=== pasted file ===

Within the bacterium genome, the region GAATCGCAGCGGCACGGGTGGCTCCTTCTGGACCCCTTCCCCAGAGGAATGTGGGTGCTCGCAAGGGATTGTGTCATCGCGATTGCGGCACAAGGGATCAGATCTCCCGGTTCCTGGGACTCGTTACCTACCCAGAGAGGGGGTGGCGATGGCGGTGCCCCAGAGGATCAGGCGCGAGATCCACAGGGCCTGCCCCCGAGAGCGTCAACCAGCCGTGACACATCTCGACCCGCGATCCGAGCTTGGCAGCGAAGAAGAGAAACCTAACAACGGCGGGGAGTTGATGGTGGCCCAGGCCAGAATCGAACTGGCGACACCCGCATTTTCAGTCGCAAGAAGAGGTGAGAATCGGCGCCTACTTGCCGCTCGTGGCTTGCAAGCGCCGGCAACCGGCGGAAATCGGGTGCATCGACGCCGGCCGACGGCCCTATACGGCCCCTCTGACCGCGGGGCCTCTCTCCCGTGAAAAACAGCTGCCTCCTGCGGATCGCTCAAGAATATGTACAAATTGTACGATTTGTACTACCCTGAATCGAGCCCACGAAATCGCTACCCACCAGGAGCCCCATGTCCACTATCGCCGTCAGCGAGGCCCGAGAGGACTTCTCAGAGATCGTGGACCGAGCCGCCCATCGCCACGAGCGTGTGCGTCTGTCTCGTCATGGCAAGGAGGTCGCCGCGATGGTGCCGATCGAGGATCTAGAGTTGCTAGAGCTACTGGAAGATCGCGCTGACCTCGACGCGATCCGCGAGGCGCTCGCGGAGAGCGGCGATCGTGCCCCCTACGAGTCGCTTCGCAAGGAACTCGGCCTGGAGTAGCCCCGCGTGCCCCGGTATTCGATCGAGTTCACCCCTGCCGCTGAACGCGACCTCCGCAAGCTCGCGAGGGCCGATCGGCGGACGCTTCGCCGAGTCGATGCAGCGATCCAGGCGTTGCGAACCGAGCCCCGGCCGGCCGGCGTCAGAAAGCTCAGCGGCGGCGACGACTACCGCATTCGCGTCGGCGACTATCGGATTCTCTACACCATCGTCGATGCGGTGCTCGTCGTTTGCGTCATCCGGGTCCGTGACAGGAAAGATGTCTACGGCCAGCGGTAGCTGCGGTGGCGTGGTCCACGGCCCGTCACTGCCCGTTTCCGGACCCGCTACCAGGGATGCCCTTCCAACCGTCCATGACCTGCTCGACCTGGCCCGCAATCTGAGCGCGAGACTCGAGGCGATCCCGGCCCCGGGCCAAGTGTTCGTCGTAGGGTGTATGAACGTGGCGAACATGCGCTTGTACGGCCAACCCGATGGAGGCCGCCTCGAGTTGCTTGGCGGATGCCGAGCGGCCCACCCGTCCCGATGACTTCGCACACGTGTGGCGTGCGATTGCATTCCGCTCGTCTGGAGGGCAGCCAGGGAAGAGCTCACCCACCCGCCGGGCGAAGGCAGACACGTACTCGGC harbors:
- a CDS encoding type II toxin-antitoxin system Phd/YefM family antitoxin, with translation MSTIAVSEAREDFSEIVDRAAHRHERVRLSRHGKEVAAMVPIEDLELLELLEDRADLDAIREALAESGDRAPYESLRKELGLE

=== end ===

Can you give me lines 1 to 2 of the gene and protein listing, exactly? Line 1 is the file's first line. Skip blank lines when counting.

Within the bacterium genome, the region GAATCGCAGCGGCACGGGTGGCTCCTTCTGGACCCCTTCCCCAGAGGAATGTGGGTGCTCGCAAGGGATTGTGTCATCGCGATTGCGGCACAAGGGATCAGATCTCCCGGTTCCTGGGACTCGTTACCTACCCAGAGAGGGGGTGGCGATGGCGGTGCCCCAGAGGATCAGGCGCGAGATCCACAGGGCCTGCCCCCGAGAGCGTCAACCAGCCGTGACACATCTCGACCCGCGATCCGAGCTTGGCAGCGAAGAAGAGAAACCTAACAACGGCGGGGAGTTGATGGTGGCCCAGGCCAGAATCGAACTGGCGACACCCGCATTTTCAGTCGCAAGAAGAGGTGAGAATCGGCGCCTACTTGCCGCTCGTGGCTTGCAAGCGCCGGCAACCGGCGGAAATCGGGTGCATCGACGCCGGCCGACGGCCCTATACGGCCCCTCTGACCGCGGGGCCTCTCTCCCGTGAAAAACAGCTGCCTCCTGCGGATCGCTCAAGAATATGTACAAATTGTACGATTTGTACTACCCTGAATCGAGCCCACGAAATCGCTACCCACCAGGAGCCCCATGTCCACTATCGCCGTCAGCGAGGCCCGAGAGGACTTCTCAGAGATCGTGGACCGAGCCGCCCATCGCCACGAGCGTGTGCGTCTGTCTCGTCATGGCAAGGAGGTCGCCGCGATGGTGCCGATCGAGGATCTAGAGTTGCTAGAGCTACTGGAAGATCGCGCTGACCTCGACGCGATCCGCGAGGCGCTCGCGGAGAGCGGCGATCGTGCCCCCTACGAGTCGCTTCGCAAGGAACTCGGCCTGGAGTAGCCCCGCGTGCCCCGGTATTCGATCGAGTTCACCCCTGCCGCTGAACGCGACCTCCGCAAGCTCGCGAGGGCCGATCGGCGGACGCTTCGCCGAGTCGATGCAGCGATCCAGGCGTTGCGAACCGAGCCCCGGCCGGCCGGCGTCAGAAAGCTCAGCGGCGGCGACGACTACCGCATTCGCGTCGGCGACTATCGGATTCTCTACACCATCGTCGATGCGGTGCTCGTCGTTTGCGTCATCCGGGTCCGTGACAGGAAAGATGTCTACGGCCAGCGGTAGCTGCGGTGGCGTGGTCCACGGCCCGTCACTGCCCGTTTCCGGACCCGCTACCAGGGATGCCCTTCCAACCGTCCATGACCTGCTCGACCTGGCCCGCAATCTGAGCGCGAGACTCGAGGCGATCCCGGCCCCGGGCCAAGTGTTCGTCGTAGGGTGTATGAACGTGGCGAACATGCGCTTGTACGGCCAACCCGATGGAGGCCGCCTCGAGTTGCTTGGCGGATGCCGAGCGGCCCACCCGTCCCGATGACTTCGCACACGTGTGGCGTGCGATTGCATTCCGCTCGTCTGGAGGGCAGCCAGGGAAGAGCTCACCCACCCGCCGGGCGAAGGCAGACACGTACTCGGC harbors:
- a CDS encoding type II toxin-antitoxin system Phd/YefM family antitoxin, with translation MSTIAVSEAREDFSEIVDRAAHRHERVRLSRHGKEVAAMVPIEDLELLELLEDRADLDAIREALAESGDRAPYESLRKELGLE